It seems to me that in our world, saturated as it is with media images of violence, all of us need to identify images that help us to visualize and work toward making ourselves and our world calmer, gentler, and more peaceful, more attentive to the common good, and more understanding of people of other religions, races, and values. And while one might get caught up in the fractured and dissonant world of competing and warring objects, it is of the highest importance to be able to interpret religious art as Shinjo Ito has, not leaning into death, but toward enlightenment.


  1. Malcolm David Eckel, Buddhism (Oxford University Press, 2002), 66.
  2. Malcolm David Eckel, To See the Buddha: A Philosopher’s Quest for the Meaning of Emptiness (Harper San Francisco, 1992), 140.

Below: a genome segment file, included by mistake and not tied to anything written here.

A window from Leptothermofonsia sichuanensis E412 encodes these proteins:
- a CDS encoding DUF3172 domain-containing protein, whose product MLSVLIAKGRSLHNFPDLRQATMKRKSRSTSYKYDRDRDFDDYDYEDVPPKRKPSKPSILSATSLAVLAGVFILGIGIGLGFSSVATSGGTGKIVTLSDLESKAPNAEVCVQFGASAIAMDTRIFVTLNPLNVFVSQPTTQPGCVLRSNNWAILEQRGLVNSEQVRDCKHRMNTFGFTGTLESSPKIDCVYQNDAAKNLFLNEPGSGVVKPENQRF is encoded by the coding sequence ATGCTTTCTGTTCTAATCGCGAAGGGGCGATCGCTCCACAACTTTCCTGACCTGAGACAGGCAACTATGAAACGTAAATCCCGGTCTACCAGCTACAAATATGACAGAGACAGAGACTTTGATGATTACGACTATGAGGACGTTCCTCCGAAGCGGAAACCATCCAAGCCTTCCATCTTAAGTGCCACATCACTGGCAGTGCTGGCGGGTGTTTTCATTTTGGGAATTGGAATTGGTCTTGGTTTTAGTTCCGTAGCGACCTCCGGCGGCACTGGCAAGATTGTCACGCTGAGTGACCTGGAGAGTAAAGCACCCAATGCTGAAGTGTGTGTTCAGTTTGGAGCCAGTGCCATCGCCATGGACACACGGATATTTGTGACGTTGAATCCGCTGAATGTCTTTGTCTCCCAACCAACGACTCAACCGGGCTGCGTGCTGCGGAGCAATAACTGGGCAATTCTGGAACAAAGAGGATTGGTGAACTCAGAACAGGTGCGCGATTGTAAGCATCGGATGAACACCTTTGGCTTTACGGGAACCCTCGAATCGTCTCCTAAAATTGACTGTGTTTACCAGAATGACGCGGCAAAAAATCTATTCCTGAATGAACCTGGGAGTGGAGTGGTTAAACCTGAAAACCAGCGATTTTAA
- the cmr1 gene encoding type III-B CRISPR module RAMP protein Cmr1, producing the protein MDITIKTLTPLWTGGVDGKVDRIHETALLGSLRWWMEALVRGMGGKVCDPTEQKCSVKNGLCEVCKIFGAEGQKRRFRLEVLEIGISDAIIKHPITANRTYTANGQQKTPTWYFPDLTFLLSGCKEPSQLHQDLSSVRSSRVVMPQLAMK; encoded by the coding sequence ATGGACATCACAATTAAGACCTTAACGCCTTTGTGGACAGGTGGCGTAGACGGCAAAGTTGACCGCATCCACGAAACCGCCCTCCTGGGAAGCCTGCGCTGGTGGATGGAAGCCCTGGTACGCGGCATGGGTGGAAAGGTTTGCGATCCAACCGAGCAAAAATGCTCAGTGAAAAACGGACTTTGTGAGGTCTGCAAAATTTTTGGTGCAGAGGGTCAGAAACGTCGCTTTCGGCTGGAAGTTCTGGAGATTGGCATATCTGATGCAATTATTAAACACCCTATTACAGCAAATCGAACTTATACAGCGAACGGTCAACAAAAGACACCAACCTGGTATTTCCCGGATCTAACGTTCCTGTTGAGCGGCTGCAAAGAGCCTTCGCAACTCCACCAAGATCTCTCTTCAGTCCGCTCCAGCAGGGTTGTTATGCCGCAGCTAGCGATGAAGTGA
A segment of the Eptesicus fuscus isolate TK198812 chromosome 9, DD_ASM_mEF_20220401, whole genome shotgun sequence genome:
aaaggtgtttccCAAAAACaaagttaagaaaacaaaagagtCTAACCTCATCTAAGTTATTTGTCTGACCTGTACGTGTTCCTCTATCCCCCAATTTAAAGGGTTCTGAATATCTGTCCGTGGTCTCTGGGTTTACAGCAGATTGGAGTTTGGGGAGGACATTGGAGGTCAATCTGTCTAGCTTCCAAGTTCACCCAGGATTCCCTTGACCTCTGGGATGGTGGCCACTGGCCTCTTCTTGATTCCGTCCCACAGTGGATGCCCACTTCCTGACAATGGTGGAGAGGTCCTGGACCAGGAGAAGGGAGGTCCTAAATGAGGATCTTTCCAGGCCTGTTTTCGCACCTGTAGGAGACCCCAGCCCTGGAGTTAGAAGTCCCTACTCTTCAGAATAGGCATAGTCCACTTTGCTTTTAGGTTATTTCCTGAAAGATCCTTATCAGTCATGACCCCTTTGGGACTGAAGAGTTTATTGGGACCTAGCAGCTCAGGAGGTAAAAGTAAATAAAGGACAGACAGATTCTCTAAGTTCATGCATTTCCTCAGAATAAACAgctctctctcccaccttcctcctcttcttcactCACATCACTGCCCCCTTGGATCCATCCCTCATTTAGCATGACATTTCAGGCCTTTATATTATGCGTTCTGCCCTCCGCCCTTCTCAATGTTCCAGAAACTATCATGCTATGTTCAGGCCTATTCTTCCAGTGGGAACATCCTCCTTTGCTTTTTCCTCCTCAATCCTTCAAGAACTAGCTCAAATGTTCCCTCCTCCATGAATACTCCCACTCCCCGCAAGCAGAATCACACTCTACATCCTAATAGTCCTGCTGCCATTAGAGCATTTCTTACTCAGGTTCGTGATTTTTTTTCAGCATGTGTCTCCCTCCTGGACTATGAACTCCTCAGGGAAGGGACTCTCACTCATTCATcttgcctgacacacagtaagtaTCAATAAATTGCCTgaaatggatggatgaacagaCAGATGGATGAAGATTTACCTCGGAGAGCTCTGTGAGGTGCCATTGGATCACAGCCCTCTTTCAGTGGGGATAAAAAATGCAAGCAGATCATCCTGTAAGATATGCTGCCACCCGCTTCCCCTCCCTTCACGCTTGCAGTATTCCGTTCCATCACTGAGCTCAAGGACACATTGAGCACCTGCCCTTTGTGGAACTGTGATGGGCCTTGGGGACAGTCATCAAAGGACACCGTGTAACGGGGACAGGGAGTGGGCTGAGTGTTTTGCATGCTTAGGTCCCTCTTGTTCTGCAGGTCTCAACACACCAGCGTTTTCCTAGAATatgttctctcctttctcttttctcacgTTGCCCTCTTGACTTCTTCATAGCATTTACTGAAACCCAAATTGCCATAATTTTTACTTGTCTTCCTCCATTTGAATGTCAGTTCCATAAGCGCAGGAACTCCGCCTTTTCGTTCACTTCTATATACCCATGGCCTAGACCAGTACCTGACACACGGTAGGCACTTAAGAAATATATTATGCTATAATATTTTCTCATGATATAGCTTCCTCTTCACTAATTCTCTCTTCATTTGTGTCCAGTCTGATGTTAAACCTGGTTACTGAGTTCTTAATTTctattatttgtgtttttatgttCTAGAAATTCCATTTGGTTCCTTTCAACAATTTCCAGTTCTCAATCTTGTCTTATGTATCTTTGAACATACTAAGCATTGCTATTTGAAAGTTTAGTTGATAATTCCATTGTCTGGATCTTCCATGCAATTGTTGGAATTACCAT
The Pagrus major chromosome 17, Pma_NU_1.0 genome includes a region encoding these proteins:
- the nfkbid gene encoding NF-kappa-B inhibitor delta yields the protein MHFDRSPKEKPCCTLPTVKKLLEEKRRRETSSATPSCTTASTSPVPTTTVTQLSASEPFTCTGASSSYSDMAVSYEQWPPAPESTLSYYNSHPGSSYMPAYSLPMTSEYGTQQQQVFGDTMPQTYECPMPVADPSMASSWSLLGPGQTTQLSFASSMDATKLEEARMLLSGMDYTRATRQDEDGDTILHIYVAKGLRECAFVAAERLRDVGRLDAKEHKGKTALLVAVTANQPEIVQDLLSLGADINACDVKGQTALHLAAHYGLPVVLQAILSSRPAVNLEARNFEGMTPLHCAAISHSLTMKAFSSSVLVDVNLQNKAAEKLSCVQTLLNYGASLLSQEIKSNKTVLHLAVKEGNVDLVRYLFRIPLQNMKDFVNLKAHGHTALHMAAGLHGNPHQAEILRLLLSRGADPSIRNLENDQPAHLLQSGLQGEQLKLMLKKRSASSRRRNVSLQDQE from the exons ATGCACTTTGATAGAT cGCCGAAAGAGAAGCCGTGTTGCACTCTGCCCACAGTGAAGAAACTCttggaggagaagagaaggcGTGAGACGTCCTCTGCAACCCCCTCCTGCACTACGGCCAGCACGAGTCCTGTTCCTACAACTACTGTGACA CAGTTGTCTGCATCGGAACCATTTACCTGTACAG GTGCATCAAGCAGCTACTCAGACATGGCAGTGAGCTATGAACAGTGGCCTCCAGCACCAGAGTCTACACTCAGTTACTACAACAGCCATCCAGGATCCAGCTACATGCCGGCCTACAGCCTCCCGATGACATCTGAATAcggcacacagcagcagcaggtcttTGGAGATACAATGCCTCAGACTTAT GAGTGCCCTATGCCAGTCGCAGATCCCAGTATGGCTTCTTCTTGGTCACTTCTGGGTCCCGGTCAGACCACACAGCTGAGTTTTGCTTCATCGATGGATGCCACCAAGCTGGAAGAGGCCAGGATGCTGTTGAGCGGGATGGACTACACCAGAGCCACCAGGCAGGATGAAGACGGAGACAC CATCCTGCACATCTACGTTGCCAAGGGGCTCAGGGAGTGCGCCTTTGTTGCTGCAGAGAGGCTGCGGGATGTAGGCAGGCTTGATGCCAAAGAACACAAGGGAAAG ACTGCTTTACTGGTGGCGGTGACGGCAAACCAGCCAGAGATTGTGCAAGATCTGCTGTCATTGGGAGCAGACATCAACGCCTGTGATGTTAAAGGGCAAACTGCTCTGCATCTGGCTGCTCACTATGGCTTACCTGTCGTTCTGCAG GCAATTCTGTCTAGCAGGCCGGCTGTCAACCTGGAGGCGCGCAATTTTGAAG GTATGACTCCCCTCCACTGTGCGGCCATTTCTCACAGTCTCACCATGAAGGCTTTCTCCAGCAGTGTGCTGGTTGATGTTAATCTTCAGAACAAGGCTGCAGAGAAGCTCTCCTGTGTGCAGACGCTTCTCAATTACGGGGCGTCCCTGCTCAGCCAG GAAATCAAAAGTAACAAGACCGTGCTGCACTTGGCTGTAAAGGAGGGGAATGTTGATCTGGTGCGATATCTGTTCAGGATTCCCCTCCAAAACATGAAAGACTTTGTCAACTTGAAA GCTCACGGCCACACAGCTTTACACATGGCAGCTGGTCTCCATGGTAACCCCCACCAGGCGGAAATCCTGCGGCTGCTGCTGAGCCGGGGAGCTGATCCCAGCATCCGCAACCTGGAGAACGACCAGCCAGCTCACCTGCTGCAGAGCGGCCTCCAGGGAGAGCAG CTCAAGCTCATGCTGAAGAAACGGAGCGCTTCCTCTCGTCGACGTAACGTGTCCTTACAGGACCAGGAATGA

3. Plato, Timaeus 45b–46c.
  4. Quoted in Eckel, To See the Buddha, 144.

Margaret R. Miles is Emeritus Professor of Historical Theology, the Graduate Theological Union, Berkeley. Her most recent books is A Complex Delight: The Secularization of the Breast, 13501750 (University of California Press, 2008). She was Bussey Professor of Theology at Harvard Divinity School from 1978 to 1996 and was dean of the Graduate Theological Union from 1996 until her retirement in 2002.